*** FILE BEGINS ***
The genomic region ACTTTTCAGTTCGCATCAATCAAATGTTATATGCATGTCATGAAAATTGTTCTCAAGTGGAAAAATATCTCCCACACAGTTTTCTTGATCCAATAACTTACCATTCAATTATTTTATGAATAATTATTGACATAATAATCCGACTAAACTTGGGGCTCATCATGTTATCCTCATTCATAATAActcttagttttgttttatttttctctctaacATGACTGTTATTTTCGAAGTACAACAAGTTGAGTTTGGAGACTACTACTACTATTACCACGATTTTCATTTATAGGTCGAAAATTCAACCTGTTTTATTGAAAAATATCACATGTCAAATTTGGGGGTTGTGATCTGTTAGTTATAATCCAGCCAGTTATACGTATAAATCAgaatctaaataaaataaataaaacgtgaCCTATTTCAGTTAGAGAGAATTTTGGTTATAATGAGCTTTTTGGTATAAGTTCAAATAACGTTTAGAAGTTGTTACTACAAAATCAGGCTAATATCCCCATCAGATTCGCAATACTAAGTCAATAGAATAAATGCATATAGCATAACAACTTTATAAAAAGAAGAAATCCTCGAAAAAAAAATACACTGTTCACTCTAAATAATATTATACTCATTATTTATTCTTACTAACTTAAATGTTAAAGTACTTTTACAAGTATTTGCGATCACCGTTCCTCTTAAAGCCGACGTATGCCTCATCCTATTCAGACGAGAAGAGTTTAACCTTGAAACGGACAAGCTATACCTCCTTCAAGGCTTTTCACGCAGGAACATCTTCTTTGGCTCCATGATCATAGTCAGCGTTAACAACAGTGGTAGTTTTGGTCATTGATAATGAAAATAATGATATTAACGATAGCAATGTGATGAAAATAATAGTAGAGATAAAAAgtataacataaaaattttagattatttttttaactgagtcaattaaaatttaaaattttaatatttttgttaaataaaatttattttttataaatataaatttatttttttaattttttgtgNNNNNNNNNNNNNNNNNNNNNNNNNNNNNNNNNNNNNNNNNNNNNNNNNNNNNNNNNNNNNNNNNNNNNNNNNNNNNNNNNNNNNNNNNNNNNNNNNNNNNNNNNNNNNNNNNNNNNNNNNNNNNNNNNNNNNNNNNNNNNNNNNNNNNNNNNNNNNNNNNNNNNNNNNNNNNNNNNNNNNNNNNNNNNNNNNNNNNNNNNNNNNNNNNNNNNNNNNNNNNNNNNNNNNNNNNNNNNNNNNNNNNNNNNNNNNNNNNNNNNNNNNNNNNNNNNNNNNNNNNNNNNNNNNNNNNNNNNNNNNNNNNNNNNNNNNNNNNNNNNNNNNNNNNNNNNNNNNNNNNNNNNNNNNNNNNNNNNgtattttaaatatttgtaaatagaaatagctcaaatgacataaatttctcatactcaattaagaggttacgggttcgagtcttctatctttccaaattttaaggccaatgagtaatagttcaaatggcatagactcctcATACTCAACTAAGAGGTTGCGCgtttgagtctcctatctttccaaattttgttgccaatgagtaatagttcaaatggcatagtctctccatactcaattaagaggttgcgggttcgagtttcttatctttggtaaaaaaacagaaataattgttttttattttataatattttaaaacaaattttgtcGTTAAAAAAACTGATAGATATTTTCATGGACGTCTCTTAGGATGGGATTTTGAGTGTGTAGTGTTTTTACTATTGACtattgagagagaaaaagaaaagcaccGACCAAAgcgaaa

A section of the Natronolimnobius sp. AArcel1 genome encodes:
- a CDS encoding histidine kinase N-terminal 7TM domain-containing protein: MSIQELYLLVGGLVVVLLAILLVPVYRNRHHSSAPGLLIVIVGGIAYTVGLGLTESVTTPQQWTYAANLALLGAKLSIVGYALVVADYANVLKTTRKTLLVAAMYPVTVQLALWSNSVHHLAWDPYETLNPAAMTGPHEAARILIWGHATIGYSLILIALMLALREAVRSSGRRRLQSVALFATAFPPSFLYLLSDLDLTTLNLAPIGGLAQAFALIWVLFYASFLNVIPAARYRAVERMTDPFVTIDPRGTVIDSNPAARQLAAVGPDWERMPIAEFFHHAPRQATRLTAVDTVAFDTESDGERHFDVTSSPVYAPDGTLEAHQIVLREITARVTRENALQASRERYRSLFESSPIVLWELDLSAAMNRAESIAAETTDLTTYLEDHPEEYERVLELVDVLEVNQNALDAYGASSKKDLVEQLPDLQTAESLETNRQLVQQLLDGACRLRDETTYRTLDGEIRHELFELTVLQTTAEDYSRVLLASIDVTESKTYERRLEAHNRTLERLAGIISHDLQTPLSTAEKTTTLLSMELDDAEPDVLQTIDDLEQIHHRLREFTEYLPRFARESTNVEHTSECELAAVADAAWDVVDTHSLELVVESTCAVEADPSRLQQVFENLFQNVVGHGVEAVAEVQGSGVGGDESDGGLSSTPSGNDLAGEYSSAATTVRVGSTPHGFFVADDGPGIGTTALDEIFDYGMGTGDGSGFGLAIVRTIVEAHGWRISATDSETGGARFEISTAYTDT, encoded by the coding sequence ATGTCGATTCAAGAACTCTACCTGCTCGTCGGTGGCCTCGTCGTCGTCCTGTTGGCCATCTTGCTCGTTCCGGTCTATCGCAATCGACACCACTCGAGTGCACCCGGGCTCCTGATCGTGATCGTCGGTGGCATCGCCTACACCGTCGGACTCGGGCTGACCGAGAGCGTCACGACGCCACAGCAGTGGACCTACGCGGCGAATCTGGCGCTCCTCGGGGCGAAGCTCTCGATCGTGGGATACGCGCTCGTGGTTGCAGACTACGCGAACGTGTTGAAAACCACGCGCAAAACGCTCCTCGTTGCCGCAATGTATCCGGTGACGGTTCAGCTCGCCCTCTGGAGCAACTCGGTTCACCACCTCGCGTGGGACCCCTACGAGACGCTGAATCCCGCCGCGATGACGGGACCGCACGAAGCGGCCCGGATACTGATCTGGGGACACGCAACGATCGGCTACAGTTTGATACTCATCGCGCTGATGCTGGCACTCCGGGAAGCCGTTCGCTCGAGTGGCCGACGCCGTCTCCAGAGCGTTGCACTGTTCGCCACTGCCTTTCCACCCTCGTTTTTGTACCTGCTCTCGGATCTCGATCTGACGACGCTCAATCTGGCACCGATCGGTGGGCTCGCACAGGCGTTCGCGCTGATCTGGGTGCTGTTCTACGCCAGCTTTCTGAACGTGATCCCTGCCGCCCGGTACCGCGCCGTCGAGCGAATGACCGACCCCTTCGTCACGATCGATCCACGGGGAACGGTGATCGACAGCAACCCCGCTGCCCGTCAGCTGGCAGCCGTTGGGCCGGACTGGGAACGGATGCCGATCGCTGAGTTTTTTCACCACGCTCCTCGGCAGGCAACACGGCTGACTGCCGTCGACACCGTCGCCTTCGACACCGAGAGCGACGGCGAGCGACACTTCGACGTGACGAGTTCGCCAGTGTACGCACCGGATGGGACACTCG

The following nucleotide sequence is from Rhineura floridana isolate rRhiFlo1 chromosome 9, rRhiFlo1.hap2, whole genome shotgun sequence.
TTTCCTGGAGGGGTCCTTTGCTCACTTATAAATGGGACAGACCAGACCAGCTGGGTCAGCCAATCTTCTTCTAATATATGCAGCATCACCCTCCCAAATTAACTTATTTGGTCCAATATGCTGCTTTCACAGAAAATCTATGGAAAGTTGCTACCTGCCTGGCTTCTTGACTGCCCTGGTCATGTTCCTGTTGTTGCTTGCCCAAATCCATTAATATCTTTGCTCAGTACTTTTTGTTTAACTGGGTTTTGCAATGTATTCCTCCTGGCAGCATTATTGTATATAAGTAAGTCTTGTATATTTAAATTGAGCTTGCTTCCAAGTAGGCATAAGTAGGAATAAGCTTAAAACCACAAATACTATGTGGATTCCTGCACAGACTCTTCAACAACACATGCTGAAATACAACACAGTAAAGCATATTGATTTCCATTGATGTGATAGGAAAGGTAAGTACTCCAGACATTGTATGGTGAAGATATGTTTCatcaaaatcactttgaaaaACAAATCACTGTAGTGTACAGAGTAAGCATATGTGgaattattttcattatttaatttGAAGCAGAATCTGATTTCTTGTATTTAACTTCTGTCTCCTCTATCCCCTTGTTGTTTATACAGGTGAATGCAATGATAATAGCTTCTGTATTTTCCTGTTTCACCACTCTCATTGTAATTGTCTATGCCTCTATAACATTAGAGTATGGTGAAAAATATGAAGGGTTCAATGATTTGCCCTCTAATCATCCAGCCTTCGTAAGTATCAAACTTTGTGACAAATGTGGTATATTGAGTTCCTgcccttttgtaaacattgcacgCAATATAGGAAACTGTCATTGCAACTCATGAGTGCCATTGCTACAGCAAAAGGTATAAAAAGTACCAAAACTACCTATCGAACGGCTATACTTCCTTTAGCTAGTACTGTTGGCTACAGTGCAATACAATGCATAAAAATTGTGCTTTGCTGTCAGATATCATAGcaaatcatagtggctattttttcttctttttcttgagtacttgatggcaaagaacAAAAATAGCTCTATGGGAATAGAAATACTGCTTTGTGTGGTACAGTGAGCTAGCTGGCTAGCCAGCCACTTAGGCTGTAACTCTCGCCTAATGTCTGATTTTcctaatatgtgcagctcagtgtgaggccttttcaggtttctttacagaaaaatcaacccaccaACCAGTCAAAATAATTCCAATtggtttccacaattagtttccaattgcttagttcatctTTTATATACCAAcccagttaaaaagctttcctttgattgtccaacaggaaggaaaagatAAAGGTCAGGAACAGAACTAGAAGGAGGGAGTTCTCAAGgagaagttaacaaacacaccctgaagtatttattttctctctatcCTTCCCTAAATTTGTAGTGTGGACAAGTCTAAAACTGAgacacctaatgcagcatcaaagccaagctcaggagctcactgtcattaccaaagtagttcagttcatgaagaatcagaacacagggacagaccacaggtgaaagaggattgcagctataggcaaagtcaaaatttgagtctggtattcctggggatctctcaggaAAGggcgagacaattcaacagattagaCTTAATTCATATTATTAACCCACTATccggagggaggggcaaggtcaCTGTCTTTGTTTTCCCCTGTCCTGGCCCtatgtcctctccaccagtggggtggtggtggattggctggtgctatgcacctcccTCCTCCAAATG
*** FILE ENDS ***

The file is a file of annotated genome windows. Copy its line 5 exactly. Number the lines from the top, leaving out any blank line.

TTTCCTGGAGGGGTCCTTTGCTCACTTATAAATGGGACAGACCAGACCAGCTGGGTCAGCCAATCTTCTTCTAATATATGCAGCATCACCCTCCCAAATTAACTTATTTGGTCCAATATGCTGCTTTCACAGAAAATCTATGGAAAGTTGCTACCTGCCTGGCTTCTTGACTGCCCTGGTCATGTTCCTGTTGTTGCTTGCCCAAATCCATTAATATCTTTGCTCAGTACTTTTTGTTTAACTGGGTTTTGCAATGTATTCCTCCTGGCAGCATTATTGTATATAAGTAAGTCTTGTATATTTAAATTGAGCTTGCTTCCAAGTAGGCATAAGTAGGAATAAGCTTAAAACCACAAATACTATGTGGATTCCTGCACAGACTCTTCAACAACACATGCTGAAATACAACACAGTAAAGCATATTGATTTCCATTGATGTGATAGGAAAGGTAAGTACTCCAGACATTGTATGGTGAAGATATGTTTCatcaaaatcactttgaaaaACAAATCACTGTAGTGTACAGAGTAAGCATATGTGgaattattttcattatttaatttGAAGCAGAATCTGATTTCTTGTATTTAACTTCTGTCTCCTCTATCCCCTTGTTGTTTATACAGGTGAATGCAATGATAATAGCTTCTGTATTTTCCTGTTTCACCACTCTCATTGTAATTGTCTATGCCTCTATAACATTAGAGTATGGTGAAAAATATGAAGGGTTCAATGATTTGCCCTCTAATCATCCAGCCTTCGTAAGTATCAAACTTTGTGACAAATGTGGTATATTGAGTTCCTgcccttttgtaaacattgcacgCAATATAGGAAACTGTCATTGCAACTCATGAGTGCCATTGCTACAGCAAAAGGTATAAAAAGTACCAAAACTACCTATCGAACGGCTATACTTCCTTTAGCTAGTACTGTTGGCTACAGTGCAATACAATGCATAAAAATTGTGCTTTGCTGTCAGATATCATAGcaaatcatagtggctattttttcttctttttcttgagtacttgatggcaaagaacAAAAATAGCTCTATGGGAATAGAAATACTGCTTTGTGTGGTACAGTGAGCTAGCTGGCTAGCCAGCCACTTAGGCTGTAACTCTCGCCTAATGTCTGATTTTcctaatatgtgcagctcagtgtgaggccttttcaggtttctttacagaaaaatcaacccaccaACCAGTCAAAATAATTCCAATtggtttccacaattagtttccaattgcttagttcatctTTTATATACCAAcccagttaaaaagctttcctttgattgtccaacaggaaggaaaagatAAAGGTCAGGAACAGAACTAGAAGGAGGGAGTTCTCAAGgagaagttaacaaacacaccctgaagtatttattttctctctatcCTTCCCTAAATTTGTAGTGTGGACAAGTCTAAAACTGAgacacctaatgcagcatcaaagccaagctcaggagctcactgtcattaccaaagtagttcagttcatgaagaatcagaacacagggacagaccacaggtgaaagaggattgcagctataggcaaagtcaaaatttgagtctggtattcctggggatctctcaggaAAGggcgagacaattcaacagattagaCTTAATTCATATTATTAACCCACTATccggagggaggggcaaggtcaCTGTCTTTGTTTTCCCCTGTCCTGGCCCtatgtcctctccaccagtggggtggtggtggattggctggtgctatgcacctcccTCCTCCAAATG